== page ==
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Tuesday, February 7 • 10:40am - 11:00am
Symposia Session - S7: Uncommon Techniques with Predators and Prey. Continued Utilization of Diporeia by Benthivores: A Diet Comparison of Lake Huron Deepwater Sculpin, 2003 to 2014

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AUTHORS: Dustin A. Bowser, USGS Great Lakes Science Center; Patricia A. Thompson, Division of Forestry and Natural Resources, West Virginia University; Kevin M. Keeler, Cooperative Ecosystems Studies Unit, University of Toledo; Timothy P. O'Brien, USGS Great Lakes Science Center; Stephen Riley, USGS Great Lakes Science Center; Ed Roseman, USGS Great Lakes Science Center

ABSTRACT: Monitoring changes in diets of fish is essential to understanding how food web dynamics respond to changes in native prey abundances. In the Great Lakes, Diporeia, a benthic macroinvertebrate and primary food of native benthivores, declined following the introduction of invasive Dreissena mussels and these changes were reflected in fish diets. We examined the diets of deepwater sculpin Myoxocephalus thompsonii collected in bottom trawls during 2010-2014 in the main basin of Lake Huron, and compared these results to an earlier diet study (2003-2005) to assess if their diets have continued to change after a prolonged period of Dreissena mussel invasion and declined Diporeia densities. Diporeia, Mysis, Bythotrephes, and Chironomidae were consumed regularly and other diet items included ostracods, copepods, sphaerid clams, and fish eggs. The prey-specific index of relative importance calculated for each prey group indicated that Mysis importance increased at shallow (≤55 m) and mid (64-73 m) depths, while Diporeia importance increased offshore (≥82 m). The average number of Diporeia consumed per fish increased by 10.0% and Mysis decreased by 7.5%, while the frequency of occurrence of Diporeia and Mysis remained comparable between time periods. The weight of adult deepwater sculpin (80 mm and 100 mm TL bins) increased between time periods; however, the change in weight was only significant for the 80 mm TL group (p < 0.01). Given the historical importance of Diporeia in the Great Lakes, the examination of deepwater sculpin diets provides unique insight into the trophic dynamics of the benthic community in Lake Huron.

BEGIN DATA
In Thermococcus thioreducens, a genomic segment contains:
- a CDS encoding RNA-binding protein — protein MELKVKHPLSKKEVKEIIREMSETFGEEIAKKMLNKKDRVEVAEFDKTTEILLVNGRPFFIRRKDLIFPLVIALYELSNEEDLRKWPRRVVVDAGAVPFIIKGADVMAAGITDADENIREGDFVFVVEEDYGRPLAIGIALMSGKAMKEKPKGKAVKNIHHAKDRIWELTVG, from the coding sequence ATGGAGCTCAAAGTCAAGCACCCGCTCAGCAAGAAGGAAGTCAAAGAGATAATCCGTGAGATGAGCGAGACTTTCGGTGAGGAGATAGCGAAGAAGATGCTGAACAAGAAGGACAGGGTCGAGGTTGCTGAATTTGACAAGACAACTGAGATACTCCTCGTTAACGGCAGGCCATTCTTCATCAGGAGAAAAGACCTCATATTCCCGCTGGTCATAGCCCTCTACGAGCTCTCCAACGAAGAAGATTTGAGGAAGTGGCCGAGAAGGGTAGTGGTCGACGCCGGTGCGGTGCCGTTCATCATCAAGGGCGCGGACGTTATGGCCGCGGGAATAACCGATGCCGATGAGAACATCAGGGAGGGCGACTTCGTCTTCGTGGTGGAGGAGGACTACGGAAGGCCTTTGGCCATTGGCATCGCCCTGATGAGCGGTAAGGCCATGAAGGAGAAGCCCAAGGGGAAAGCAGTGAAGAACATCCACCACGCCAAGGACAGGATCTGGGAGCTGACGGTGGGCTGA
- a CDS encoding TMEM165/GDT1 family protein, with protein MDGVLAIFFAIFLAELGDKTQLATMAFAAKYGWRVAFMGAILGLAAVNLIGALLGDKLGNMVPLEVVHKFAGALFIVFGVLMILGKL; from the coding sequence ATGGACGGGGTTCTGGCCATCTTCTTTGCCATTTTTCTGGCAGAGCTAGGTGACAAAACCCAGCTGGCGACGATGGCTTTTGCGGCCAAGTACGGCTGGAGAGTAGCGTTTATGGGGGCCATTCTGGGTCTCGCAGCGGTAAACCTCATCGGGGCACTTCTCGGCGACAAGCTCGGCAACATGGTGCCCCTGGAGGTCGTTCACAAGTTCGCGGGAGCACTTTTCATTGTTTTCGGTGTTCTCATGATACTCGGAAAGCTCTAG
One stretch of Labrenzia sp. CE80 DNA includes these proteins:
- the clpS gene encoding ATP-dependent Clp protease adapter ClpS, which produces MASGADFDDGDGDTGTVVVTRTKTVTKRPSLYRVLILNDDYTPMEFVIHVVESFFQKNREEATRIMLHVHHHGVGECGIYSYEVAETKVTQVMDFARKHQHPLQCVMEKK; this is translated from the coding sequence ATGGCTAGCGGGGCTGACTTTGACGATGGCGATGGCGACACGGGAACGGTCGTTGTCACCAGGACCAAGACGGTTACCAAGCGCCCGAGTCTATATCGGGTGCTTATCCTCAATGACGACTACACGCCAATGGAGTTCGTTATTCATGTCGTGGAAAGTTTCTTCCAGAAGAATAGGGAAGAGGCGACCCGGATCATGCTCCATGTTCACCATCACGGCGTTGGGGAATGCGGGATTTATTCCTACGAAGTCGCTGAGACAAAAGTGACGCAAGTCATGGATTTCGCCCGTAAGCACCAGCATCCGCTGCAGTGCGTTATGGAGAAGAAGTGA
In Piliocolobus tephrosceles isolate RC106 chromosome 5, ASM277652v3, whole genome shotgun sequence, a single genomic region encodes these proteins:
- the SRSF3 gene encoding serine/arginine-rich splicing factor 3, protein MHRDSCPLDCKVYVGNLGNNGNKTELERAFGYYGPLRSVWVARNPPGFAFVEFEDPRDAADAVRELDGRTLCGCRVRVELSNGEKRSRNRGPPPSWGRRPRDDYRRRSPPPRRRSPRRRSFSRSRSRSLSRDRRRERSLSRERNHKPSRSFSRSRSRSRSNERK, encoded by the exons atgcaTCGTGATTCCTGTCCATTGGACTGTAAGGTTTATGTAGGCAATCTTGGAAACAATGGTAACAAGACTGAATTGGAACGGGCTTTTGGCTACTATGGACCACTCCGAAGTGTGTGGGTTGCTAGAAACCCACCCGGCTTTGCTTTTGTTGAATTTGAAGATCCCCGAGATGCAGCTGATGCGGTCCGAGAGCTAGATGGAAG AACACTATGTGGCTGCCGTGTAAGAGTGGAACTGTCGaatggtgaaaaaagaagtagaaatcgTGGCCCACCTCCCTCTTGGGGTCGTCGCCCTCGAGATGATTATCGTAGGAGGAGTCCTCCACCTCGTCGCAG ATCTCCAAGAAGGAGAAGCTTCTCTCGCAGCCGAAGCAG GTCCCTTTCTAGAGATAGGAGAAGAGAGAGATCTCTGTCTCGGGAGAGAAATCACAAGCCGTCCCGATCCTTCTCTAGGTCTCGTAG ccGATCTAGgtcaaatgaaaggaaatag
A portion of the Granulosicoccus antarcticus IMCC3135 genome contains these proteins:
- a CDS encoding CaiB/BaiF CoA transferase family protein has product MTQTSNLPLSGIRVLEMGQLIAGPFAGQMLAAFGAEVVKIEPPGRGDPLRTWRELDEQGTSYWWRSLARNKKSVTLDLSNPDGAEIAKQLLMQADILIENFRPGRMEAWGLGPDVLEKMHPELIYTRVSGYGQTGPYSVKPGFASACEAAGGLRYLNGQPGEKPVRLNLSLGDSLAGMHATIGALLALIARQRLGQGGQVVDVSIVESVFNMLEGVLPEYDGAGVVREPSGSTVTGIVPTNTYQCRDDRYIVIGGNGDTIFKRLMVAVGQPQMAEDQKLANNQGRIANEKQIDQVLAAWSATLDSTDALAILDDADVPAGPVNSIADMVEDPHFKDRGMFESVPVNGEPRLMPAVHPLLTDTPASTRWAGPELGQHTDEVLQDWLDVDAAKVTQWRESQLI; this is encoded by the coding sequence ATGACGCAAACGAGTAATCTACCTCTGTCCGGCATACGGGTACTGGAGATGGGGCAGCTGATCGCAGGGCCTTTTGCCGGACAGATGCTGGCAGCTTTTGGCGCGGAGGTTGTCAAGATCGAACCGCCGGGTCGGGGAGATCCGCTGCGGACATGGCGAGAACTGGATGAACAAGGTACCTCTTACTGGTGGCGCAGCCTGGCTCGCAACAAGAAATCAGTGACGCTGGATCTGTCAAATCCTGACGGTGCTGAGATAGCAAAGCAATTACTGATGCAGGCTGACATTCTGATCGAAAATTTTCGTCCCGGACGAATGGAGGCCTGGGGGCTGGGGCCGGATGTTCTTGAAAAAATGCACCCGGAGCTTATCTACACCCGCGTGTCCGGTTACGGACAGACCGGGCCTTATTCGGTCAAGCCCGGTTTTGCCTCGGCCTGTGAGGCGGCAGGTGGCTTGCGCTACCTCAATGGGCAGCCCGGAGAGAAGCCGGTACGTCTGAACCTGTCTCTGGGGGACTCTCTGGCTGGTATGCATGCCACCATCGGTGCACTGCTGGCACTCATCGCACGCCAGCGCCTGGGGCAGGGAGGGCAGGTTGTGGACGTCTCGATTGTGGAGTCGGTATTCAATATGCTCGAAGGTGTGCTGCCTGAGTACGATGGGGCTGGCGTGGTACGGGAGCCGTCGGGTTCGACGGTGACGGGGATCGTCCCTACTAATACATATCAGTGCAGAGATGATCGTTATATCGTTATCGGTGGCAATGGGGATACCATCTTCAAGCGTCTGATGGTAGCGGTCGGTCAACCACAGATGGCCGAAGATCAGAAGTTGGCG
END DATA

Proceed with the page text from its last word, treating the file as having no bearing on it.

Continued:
Tuesday February 7, 2017 10:40am - 11:00am
Grand Ballroom A

Attendees (8)